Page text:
Are Remyelination Strategies Realistic?

At the 2017 Rare Neuroimmune Disorders Symposium, Dr. Benjamin Greenberg from the University of Texas Southwestern Medical Center gave a talk about remyelination strategies and announced the beginning of a Phase I trial in transverse myelitis. This is the first FDA sanctioned cell therapy to promote repair through myelin regeneration in Transverse Myelitis, which is set to begin in 2018. The University of Texas Southwestern, Q Therapeutics, Inc. and The Transverse Myelitis Association are collaboratively sponsoring this first human safety study to treat central nervous system disease.

How did this trial become reality?

Dr. Greenberg presented the stages of clinical research. The first step is preclinical development to develop the agent, whether it’s a cell or a molecule that then has to be tested for efficacy. The next step is to prove that there is no obvious or expected toxicity from that therapy. This preclinical development can literally take years or even decades to complete. In the United States, regulatory approval is required through the FDA where they grant what’s called an IND, or an Investigational New Drug application. A phase I trial is primarily meant to measure safety. As long as we make sure an intervention is safe, then phase II and phase III studies get approval to market that therapy to the rest of the world.

How does this cell therapy remyelinate?

Q therapeutics developed a glial-restricted precursor cell that develops into oligodendrocytes. Oligodendrocytes are cells that produce myelin, the insulation around nerves. In mice that are born with nerve cells without myelin, these cells have been shown to produce myelin.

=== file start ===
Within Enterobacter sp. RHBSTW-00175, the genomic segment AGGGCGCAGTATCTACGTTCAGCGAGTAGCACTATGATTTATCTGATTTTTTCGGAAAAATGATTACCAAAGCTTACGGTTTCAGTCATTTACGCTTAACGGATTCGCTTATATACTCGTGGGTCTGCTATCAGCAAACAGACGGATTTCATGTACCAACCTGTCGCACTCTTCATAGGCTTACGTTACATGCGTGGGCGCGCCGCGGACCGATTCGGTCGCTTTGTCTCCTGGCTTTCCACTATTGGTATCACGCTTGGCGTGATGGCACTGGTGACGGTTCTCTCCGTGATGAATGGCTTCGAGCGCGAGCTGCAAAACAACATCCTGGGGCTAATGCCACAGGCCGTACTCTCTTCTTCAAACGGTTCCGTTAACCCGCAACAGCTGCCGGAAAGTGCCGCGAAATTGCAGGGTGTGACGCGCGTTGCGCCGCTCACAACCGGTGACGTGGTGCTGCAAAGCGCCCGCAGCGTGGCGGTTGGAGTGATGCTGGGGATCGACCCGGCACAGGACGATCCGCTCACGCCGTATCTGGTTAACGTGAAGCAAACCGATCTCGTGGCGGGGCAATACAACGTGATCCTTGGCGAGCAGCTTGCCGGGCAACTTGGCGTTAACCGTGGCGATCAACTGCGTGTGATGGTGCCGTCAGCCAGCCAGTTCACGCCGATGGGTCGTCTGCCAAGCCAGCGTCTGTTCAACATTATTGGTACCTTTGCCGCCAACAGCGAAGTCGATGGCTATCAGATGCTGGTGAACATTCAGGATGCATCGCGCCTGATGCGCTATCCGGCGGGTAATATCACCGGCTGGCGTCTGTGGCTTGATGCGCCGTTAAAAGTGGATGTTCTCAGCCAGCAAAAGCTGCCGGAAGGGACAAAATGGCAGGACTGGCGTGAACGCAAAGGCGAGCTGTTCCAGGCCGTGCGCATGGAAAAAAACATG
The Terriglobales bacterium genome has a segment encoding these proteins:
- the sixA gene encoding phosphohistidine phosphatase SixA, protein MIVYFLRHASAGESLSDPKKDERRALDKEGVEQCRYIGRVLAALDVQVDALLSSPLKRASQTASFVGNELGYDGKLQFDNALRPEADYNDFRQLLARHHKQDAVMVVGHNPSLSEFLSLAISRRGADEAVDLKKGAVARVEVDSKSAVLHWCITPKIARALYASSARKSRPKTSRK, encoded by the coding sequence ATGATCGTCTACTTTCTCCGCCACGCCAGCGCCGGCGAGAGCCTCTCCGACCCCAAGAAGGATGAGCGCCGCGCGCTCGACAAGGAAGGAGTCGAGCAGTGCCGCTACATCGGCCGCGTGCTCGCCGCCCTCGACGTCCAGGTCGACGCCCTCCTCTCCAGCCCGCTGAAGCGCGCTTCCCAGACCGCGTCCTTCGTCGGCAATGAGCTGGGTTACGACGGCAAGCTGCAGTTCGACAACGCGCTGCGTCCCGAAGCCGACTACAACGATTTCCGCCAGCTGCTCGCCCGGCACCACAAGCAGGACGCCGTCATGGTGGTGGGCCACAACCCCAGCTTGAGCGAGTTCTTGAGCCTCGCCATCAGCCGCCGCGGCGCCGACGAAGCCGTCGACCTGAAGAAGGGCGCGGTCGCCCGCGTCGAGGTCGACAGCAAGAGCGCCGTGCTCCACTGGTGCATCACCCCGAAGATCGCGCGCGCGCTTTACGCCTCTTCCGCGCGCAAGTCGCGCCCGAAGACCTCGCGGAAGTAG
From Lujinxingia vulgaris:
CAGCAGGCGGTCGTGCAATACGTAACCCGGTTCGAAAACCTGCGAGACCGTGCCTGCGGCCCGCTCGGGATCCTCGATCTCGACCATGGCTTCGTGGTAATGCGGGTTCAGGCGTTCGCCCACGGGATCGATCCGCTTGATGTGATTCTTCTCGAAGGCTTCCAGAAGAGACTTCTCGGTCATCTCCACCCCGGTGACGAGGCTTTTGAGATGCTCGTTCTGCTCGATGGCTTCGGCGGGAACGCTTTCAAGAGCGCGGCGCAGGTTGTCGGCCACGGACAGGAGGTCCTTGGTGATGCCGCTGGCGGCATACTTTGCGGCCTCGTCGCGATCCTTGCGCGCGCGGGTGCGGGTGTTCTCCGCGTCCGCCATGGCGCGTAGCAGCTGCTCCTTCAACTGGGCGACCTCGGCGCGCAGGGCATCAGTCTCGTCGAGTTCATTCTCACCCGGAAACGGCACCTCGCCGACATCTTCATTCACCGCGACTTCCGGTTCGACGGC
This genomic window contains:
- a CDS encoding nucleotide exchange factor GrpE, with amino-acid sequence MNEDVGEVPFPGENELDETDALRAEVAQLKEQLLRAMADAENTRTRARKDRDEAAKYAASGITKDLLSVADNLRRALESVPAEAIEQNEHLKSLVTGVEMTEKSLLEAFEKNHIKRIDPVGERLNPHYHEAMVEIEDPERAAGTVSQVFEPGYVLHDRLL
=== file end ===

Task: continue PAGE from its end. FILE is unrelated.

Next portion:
Where are we now?

UT Southwestern and Q Therapeutics, with input from the TMA, collaborated and put in an IND application to the FDA, that was granted in July 2017. This means the FDA gave us approval to move into human remyelinating trials for transverse myelitis in a Phase I trial. This type of study requires funding. The CONQUER program at UT Southwestern secured a one and a half million-dollar gift to fund the clinical portions of the phase I trial. The TMA has been working through The Pauline H. Siegel Eclipse Fund to raise money to cover non-clinical costs. If we raise all the money needed, we expect to begin enrollment in mid-2018. The phase I trial will include nine non-ambulatory adult transverse myelitis patients who are more than a year out from their diagnosis.

How can you get involved?

If you are interested in learning more about this trial and other research, please fill out this form. You can also contribute to The Pauline H. Siegel Eclipse Fund to raise money to cover the cost of the trial. Every donation received will be matched dollar for dollar up to $150,000 by a generous anonymous donor.

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